This is the week of Black Friday, of the best deals on stuff advertised as the next deals for Christmas.
It’s the start of Marketers Advent.
Black Friday. Shop Local Saturday. Cyber Monday. Giving Tuesday.
And when that doesn’t help the bottom line, there are the best sales of the micro seasons, the last minute sales.
Each of these bits, sewn together, are said to help us celebrate the season.
It doesn’t start on Black Friday. We’ve been hearing the music and seeing the decor since the first of November. We’re already seeing advertisements saying, “Our Black Friday deals last all week.” It sounds like a way to beat the rush. It’s more likely a way to jumpstart the cash.
Although we love the reduced prices and the feeling of getting a deal, many of us simply want something more simple. We have a sense that there is something deeper to this season, but all the swirling celebration keeps us from more than a nostalgic desire.
There is something else.
In the long history of the church, this isn’t called the Christmas season. It’s called Advent. In the Northern Hemisphere where this description of the season developed, it was a way to handle the growing shortness of daylight. Light candles. Gather together. Speak of the first coming of Jesus at Bethlehem and the beginning of hope promised, and the second coming of Jesus at the beginning of hope realized. And then, just after the turn of the calendar, when daylight starts to grow, celebrate the birth. Celebrate it in the context of the bigger story of God’s story for people.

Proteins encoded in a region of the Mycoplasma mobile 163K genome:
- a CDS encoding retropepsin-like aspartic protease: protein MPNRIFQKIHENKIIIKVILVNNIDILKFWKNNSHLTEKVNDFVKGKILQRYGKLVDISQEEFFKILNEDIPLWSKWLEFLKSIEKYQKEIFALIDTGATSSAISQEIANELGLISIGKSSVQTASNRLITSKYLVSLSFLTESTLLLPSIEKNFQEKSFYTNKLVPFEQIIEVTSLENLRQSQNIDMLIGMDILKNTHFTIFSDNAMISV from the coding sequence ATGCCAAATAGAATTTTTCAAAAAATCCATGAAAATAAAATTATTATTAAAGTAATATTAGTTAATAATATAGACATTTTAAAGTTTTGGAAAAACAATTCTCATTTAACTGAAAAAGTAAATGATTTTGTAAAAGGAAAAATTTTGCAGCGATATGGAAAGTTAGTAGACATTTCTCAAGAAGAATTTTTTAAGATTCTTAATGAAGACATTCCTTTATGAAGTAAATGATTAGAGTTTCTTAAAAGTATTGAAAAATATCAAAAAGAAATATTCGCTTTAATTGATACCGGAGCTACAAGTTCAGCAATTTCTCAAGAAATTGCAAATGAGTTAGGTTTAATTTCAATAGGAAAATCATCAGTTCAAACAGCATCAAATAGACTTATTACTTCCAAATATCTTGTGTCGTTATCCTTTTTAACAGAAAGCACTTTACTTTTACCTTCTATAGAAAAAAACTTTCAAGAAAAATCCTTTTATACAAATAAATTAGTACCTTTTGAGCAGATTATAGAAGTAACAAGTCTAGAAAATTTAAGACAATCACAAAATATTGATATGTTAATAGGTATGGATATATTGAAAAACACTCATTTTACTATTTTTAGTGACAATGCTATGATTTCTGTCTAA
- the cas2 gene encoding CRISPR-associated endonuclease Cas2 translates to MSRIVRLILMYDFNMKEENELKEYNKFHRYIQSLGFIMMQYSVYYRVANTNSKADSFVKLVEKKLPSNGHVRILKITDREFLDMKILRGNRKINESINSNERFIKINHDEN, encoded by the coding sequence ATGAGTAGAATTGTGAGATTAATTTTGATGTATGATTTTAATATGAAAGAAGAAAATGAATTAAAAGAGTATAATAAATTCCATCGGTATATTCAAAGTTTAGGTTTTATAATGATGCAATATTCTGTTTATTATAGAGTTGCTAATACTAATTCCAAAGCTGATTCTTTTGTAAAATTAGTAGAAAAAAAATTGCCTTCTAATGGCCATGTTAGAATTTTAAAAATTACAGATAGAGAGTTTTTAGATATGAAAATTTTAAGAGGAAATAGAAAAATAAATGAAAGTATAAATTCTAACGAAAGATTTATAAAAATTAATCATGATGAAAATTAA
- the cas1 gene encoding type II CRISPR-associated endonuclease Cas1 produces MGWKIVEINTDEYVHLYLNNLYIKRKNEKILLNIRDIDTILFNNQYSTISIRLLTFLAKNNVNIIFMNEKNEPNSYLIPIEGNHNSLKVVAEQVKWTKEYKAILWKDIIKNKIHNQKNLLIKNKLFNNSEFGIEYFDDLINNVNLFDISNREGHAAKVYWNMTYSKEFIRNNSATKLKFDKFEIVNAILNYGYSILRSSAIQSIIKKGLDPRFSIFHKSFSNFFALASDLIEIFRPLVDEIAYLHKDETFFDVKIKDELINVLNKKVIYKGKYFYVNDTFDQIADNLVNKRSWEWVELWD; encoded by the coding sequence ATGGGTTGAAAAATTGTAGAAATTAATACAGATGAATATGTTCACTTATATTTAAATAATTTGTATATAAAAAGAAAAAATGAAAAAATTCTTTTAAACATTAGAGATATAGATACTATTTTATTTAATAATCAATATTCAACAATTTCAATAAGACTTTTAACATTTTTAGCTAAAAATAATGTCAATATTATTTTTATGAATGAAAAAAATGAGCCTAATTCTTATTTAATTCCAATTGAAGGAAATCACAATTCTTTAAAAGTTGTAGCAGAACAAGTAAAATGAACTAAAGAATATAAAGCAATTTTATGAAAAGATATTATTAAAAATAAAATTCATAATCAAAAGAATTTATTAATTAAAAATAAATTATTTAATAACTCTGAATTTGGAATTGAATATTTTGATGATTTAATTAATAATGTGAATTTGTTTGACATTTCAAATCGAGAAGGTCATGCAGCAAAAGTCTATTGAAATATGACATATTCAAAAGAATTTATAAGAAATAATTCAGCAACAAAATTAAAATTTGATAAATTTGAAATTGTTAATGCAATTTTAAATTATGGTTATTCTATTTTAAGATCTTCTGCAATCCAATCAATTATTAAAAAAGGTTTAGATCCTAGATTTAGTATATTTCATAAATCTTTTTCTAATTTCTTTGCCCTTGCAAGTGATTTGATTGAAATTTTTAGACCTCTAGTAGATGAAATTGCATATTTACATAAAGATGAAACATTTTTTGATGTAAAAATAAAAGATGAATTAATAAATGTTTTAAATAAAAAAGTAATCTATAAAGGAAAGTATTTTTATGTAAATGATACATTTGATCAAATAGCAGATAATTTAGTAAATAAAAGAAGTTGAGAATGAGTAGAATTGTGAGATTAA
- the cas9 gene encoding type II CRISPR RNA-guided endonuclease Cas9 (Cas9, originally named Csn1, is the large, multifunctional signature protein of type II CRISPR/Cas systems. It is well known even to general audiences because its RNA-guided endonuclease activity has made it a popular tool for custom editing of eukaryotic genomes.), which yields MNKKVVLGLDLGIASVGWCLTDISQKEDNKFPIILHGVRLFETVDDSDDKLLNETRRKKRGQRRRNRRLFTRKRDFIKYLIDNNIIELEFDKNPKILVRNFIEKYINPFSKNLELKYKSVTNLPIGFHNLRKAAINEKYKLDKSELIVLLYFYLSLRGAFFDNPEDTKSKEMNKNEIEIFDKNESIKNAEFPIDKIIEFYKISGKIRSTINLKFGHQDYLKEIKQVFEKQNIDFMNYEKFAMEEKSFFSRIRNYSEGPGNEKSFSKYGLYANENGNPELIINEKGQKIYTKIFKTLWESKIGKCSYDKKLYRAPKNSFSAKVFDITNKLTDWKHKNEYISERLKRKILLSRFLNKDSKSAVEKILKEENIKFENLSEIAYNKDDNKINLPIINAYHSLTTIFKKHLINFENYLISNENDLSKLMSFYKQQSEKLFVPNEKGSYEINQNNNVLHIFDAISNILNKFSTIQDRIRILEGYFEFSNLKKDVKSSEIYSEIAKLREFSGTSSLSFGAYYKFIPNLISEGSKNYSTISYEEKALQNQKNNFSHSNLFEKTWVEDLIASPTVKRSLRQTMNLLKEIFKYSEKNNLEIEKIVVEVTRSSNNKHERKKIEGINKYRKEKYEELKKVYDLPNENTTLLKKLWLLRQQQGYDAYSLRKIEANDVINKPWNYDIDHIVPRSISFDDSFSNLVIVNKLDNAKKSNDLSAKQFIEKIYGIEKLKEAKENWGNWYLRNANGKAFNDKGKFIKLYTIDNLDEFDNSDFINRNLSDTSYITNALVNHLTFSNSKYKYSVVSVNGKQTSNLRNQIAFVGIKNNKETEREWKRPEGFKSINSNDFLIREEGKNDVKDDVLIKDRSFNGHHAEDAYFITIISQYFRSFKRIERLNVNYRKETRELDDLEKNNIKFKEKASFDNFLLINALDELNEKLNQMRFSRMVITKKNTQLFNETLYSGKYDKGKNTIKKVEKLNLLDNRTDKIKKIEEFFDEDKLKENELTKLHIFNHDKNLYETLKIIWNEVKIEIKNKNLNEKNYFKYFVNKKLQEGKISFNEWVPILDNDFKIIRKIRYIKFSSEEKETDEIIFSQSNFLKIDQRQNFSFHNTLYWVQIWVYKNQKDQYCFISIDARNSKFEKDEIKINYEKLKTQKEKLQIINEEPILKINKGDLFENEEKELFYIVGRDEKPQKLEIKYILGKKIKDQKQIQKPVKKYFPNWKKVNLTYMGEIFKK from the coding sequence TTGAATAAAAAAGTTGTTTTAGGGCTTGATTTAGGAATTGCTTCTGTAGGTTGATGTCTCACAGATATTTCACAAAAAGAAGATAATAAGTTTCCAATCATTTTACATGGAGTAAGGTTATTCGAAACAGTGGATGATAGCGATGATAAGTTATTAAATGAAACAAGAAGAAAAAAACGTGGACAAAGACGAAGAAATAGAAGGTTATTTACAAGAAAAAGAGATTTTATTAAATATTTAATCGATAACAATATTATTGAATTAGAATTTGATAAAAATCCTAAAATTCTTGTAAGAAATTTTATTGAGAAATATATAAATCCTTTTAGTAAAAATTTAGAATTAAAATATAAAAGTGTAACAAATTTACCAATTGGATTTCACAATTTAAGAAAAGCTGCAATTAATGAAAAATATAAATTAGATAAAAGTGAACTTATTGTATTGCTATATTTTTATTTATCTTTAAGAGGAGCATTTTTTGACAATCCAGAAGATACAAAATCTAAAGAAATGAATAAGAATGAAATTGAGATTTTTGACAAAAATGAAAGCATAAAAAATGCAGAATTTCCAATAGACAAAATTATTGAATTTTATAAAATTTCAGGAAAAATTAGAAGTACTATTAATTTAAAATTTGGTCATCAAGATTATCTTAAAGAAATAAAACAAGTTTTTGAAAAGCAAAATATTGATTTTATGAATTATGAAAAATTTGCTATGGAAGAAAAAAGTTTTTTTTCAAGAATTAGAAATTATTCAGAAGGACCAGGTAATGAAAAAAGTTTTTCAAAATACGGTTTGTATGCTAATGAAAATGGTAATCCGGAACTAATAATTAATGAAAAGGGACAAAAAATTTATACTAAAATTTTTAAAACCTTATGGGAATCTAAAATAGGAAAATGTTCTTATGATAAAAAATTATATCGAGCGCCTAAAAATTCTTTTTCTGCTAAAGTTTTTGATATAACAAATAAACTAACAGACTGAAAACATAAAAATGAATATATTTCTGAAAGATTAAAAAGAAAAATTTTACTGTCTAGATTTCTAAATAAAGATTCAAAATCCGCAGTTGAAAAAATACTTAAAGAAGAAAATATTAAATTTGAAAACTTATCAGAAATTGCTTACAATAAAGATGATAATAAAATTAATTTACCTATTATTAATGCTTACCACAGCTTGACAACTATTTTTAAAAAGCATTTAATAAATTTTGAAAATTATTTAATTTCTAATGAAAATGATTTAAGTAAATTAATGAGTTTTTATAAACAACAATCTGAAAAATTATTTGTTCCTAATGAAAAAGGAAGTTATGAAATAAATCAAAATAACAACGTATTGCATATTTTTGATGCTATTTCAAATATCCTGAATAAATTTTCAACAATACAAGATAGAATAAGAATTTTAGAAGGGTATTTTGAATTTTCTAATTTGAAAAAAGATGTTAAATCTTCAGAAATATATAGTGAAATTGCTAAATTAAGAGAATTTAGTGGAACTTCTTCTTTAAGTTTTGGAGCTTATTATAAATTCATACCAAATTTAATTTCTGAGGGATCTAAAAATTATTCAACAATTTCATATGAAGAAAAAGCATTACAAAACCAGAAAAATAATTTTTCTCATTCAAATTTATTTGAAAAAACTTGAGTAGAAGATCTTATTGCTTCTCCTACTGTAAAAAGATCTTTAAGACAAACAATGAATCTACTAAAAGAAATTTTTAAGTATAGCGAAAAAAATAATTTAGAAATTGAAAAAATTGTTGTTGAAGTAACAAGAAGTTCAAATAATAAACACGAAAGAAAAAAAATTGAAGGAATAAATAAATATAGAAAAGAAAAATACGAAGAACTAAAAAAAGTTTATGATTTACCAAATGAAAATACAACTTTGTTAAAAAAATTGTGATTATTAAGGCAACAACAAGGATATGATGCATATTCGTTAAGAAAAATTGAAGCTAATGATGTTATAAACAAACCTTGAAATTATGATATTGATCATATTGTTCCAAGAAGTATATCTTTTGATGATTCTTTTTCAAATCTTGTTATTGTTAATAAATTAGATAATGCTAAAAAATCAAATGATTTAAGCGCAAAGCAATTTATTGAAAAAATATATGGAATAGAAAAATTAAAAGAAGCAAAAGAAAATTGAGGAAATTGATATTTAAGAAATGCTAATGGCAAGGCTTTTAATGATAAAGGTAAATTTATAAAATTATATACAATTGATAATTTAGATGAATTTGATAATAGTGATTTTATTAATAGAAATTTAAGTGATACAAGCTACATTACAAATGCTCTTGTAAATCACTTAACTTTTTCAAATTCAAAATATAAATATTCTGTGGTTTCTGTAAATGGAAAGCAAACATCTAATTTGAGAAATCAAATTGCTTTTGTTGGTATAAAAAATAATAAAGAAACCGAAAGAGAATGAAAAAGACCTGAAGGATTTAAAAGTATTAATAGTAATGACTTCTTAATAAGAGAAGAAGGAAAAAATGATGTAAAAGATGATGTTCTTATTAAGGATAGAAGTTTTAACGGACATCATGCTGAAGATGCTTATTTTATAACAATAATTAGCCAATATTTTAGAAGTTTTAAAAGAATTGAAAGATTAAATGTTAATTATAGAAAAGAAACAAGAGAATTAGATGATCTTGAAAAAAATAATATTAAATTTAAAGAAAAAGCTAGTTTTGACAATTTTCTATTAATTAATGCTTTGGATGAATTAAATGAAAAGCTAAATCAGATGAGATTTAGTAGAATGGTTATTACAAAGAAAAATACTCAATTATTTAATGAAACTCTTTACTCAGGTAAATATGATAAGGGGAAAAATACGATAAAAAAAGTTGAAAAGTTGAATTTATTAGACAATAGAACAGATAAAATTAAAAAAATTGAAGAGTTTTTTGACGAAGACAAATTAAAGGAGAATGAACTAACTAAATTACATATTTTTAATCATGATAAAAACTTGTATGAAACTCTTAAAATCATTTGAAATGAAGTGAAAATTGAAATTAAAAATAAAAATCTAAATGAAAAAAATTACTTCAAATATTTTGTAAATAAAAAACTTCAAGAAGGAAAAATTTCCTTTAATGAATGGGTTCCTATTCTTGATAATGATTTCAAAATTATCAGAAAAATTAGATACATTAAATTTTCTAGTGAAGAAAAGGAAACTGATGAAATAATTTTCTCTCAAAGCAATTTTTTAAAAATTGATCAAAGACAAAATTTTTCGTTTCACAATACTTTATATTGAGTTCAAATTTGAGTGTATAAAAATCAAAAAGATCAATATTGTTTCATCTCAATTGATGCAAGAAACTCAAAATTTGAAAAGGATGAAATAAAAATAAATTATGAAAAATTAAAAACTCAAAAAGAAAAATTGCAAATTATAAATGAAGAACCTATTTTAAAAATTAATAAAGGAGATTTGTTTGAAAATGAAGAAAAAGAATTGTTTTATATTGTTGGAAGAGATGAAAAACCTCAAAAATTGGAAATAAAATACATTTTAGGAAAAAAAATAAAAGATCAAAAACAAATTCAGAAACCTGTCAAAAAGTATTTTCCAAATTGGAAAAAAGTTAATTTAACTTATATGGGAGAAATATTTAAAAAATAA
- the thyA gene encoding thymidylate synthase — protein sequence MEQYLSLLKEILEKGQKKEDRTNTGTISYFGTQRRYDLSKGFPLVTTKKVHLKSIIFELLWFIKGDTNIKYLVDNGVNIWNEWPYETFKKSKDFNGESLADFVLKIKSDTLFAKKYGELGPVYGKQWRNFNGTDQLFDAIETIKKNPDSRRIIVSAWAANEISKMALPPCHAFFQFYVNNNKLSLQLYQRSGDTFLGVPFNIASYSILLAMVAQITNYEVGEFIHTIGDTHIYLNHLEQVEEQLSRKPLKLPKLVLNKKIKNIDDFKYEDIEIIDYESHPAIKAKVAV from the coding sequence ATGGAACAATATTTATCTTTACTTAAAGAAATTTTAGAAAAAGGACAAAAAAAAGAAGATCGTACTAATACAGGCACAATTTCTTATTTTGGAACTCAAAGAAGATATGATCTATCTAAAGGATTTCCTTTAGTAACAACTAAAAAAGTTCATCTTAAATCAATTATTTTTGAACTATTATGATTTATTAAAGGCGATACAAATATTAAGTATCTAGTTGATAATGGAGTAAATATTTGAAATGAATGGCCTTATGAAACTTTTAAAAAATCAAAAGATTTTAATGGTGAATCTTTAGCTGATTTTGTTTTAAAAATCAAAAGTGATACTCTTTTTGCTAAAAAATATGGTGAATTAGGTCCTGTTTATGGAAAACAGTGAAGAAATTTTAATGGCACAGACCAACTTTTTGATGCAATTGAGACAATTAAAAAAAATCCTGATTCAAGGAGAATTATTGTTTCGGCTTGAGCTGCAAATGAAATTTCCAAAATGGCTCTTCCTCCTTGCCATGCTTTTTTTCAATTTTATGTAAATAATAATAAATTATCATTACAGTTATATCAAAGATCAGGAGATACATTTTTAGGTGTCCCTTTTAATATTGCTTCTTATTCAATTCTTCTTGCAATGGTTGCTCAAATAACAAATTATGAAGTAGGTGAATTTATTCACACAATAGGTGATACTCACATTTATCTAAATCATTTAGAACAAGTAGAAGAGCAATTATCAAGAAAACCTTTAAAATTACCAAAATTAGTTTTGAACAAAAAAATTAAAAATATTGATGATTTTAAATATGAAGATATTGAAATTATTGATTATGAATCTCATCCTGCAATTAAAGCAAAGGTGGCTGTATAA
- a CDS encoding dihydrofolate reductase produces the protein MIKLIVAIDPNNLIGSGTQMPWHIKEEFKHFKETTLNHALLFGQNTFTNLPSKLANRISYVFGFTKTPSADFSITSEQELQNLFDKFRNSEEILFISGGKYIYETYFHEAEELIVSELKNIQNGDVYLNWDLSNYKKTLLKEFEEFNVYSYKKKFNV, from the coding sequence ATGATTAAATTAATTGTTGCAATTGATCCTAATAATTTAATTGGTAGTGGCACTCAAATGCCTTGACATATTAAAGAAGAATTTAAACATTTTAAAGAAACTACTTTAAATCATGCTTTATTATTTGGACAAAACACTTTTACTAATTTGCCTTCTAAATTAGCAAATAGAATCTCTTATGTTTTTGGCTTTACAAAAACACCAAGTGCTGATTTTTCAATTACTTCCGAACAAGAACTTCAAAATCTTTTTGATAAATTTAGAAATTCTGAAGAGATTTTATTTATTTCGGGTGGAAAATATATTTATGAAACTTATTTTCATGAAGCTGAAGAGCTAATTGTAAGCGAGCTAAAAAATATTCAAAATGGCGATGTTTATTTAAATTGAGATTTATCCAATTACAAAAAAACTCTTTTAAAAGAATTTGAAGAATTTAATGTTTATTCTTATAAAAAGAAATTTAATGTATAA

I’m not against good deals and buying gifts. I just released Saint John of the Mall: Reflections for the Advent Season. I think it’s helpful for walking through Advent. And And I’m not against marketers advent, particularly if your sales support your family.
But I want to remind us that there is a longer timeline to life than this moment.